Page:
Douglas Adams wanted to be a member of Monty Python or a member of Pink Floyd.  Since both of those jobs were filled, he became one of the greatest science-fiction comedy authors of all time.

In 1978, he turned an idea he had while seeing the Austrian country-side into a massive collection of radio programs, novels, records, computer games, a television series and a film.  The Hitchhiker’s Guide to the Galaxy first exploded as a radio program on the BBC.   The adventures of a human Arthur Dent and his alien buddy Ford Prefect  as they travel on the spaceship Heart of Gold with Galaxy president Zaphod Beeblebrox and his human girlfriend Trillian captured the imagination of thousands and eventually millions.

Some of the lines from the books and show:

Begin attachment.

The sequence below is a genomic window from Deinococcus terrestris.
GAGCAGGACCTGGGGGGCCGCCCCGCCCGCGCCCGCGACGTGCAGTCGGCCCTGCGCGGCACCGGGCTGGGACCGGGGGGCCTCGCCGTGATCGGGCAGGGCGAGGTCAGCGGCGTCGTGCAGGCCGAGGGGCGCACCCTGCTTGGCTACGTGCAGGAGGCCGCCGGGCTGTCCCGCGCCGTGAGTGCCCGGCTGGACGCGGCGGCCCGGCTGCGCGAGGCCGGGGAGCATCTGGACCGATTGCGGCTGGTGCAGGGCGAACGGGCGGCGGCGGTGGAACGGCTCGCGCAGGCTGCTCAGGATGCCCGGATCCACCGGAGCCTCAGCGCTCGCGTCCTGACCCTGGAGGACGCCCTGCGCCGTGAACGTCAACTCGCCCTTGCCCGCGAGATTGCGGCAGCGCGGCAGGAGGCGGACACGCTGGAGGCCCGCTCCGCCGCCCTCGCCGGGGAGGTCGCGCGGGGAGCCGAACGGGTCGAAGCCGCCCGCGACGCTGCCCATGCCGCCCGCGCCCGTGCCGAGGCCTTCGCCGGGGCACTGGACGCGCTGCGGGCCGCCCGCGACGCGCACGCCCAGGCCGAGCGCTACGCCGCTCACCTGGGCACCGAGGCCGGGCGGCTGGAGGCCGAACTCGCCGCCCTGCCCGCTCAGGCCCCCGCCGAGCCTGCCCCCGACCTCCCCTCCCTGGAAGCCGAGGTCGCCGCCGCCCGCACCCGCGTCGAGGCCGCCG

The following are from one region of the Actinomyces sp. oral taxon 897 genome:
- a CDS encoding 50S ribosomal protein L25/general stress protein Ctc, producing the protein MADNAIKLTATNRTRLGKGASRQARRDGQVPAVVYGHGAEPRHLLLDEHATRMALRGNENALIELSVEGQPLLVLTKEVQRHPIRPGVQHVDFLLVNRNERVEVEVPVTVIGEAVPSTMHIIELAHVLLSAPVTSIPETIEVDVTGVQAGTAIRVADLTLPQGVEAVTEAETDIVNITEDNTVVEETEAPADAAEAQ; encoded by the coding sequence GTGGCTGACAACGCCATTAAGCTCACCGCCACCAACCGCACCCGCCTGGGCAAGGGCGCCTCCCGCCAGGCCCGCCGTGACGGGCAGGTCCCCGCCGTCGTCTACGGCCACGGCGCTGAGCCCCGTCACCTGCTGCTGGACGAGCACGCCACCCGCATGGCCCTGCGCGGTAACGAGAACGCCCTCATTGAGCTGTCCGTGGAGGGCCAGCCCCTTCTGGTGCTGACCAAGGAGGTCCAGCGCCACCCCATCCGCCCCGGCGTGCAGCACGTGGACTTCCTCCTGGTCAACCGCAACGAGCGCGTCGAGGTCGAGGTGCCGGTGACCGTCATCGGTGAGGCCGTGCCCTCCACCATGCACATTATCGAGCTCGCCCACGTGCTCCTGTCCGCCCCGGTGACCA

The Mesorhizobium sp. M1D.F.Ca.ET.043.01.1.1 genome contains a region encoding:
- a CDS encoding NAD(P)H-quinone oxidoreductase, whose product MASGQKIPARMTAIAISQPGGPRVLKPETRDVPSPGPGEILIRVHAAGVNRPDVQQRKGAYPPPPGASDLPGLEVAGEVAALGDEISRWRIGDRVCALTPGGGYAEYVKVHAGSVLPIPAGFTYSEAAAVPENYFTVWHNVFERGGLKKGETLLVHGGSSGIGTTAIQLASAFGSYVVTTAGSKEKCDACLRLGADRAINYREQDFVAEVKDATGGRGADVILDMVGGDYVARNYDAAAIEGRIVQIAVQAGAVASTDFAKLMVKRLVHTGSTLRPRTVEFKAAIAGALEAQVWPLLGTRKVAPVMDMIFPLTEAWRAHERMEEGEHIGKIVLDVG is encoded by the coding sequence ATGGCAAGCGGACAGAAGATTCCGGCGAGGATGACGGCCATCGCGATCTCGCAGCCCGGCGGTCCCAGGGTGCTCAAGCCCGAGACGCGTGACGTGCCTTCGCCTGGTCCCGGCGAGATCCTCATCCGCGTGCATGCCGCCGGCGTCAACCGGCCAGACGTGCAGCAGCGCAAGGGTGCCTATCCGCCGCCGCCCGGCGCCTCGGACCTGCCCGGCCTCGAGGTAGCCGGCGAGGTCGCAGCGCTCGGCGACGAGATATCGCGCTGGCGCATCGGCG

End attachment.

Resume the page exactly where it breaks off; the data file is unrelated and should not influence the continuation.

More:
• “Space is big.  You just won’t believe how vastly hugely, mind-boggingly big it is.  I mean, you may think it’s a long way down the road to the drug store but that’s just peanuts to space.”
  • “The knack of flying is learning to throw yourself at the ground and miss.”
  • “This must be Thursday.  I never could get the hang of Thursdays.”

Our favorite character is Marvin, the depressed robot who kept saying “Life, don’t talk to me about life.”

Douglas wrote five books in the trilogy along with two novels about detective Dirk Gently.  in May 2001,a he went on his own hitchhiking tour of the cosmos in another form.  His wit and humor are missed.

Here you can see “Out of the Trees,” a 1975 comedy written by Adams, Monty Python’s Graham Chapman, and some guy called Bernard McKenna whom I’ve never heard of before. Watch closely and you’ll spot the original Arthur Dent.

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